3 Easy Tips on How to Bounce Back After Draining Your Savings Account
In April 2015, I was drained mentally, physically and financially. I’d officially fallen out of love with my short-lived career as a news producer. I was burned out from working hectic third-shift hours at low wages. I spent countless hours filling out job applications and enduring first-round interviews, but all of this had amounted to nothing other than feeling more stuck than ever before. I prayed for months that an opportunity would come my way, crying after I got home work until my tear ducts became a desert.
Finally, I got fed up with waiting for a miraculous sign from heaven, and decided that it was time to go — even without my next job lined up. I had gotten to a point in which no amount of money could make my misery worthwhile. From that point forward, my ability to sustain myself on my savings account would become my only hope.
I took the leap. I sat down at my desk and wrote out a three-sentence resignation letter. By my calculations, I would need another two months to figure out my next move and save up enough money to get me through the transition. My letter included a departure date that was 60 days out from my official resignation.
In the subsequent weeks, I made a lot of financial sacrifices and put every penny I could into my savings account. Somehow, I managed to save up $2,300 over the course of those 60 days, which was pretty impressive considering I was 26 years old and had never seen more than $800 in my savings account before. In my younger years, I had always ended up draining my savings account at various points for random “emergencies” that left me scrambling for cash.
On my last day of work, my colleagues threw me a little going away party. They bought me a farewell cake, and some were even generous enough to give me gifts. As we all stood in the production studio eating cake, my coworker turned to me and asked, “So what’s your next move?” I laughed awkwardly and said, “I haven’t made that public just yet. I’ll let you know soon!”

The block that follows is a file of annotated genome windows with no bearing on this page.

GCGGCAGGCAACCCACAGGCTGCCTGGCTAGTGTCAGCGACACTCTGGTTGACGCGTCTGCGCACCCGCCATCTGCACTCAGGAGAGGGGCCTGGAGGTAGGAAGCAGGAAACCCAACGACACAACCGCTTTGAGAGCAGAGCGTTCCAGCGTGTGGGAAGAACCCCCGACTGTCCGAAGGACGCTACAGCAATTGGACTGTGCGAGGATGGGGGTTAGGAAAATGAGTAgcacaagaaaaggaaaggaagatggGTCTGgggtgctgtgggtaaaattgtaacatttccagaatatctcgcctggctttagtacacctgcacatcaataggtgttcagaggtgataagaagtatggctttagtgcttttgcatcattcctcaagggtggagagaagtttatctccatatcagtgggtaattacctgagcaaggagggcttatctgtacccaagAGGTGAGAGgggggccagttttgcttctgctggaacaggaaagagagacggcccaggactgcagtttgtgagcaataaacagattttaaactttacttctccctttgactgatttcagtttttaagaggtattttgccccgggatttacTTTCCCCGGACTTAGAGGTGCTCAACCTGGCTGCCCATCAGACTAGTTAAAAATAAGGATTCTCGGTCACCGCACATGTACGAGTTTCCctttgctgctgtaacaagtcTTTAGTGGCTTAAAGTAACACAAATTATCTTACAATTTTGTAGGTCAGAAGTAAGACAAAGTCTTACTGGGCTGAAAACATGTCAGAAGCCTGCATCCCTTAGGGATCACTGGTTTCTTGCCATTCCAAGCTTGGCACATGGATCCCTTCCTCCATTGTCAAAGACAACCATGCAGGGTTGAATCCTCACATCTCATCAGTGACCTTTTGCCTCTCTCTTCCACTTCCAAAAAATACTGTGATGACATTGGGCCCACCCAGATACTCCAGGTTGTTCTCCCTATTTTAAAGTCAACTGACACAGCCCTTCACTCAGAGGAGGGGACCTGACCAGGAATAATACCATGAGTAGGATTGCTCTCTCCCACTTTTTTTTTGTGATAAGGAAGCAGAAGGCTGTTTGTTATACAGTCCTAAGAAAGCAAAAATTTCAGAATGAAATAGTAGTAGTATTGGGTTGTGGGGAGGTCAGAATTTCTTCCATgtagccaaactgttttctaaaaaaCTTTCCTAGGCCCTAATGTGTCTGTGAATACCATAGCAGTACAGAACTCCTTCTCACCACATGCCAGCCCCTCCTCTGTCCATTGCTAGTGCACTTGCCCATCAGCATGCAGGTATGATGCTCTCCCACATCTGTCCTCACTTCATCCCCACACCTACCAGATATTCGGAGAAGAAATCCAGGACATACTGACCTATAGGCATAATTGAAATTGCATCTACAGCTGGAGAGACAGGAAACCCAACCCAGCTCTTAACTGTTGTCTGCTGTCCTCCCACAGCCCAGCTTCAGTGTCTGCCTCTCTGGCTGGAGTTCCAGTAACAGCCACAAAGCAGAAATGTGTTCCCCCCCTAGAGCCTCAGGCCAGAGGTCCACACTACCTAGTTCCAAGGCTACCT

However, the aforementioned “soon” would never come. The truth was that I didn’t have a job lined up, and I was walking away in blind faith.
For the next two months, I “figured things out”. I spent some time traveling up and down the East Coast to catch up with close friends and loved ones, and started working as a freelancer. I was careful not to overspend and made sure that my finances were in order with my roommate. I assured her that even though my job circumstance had changed, I wouldn’t fall behind on rent.
In the first few months following my resignation, my freelancing work had been going well and I was getting a plethora of assignments. A few months later, however, the holidays rolled around and the email requests and phone calls began to dwindle. In retrospect, I realize that I was not nearly as proactive about seeking out work as I should have been. I still needed to learn how to sustain myself in the feast or famine of the gig economy.
Over the next few months, I found ways to make ends meet by taking on side gigs like short-term social media assignments and photography sessions. There were also days when I couldn’t bear the thought of getting out of bed. I was depressed and exhausted, with my body still recovering from the harsh effects of sleep deprivation.
After several difficult months, my savings account contained a grand total of $6.37. How did I get here? I wondered to myself. Life had been hitting me pretty hard, but seeing that number was the sharp gut punch of reality that I needed to step up my game. I had already learned that I was capable of saving up money, but now I needed to learn how to do it as a freelancer, without a consistent paycheck.
I am proud to say that I was able to return my accounts to a stable balance within a year, but it wasn’t easy. I learned some important lessons along the way. Here are are three ways that I bounced back after draining my savings account. If you’re currently struggling to keep your finances in check, these are some important pointers to keep in mind.
Trim the Financial Fat
As I mentioned, I traveled the East Coast for a couple months after resigning from my full-time employer. I was able to do this by implementing cost-saving measures like staying with friends and booking discount airfare, I wasn’t budgeting for the potential of several months of inadequate income following my travel. I was functioning off of the idea that I could quickly make back the money I was spending from freelance work, so my budget still made concessions for unnecessary splurges like takeout orders, new clothes and elaborate holiday gifts.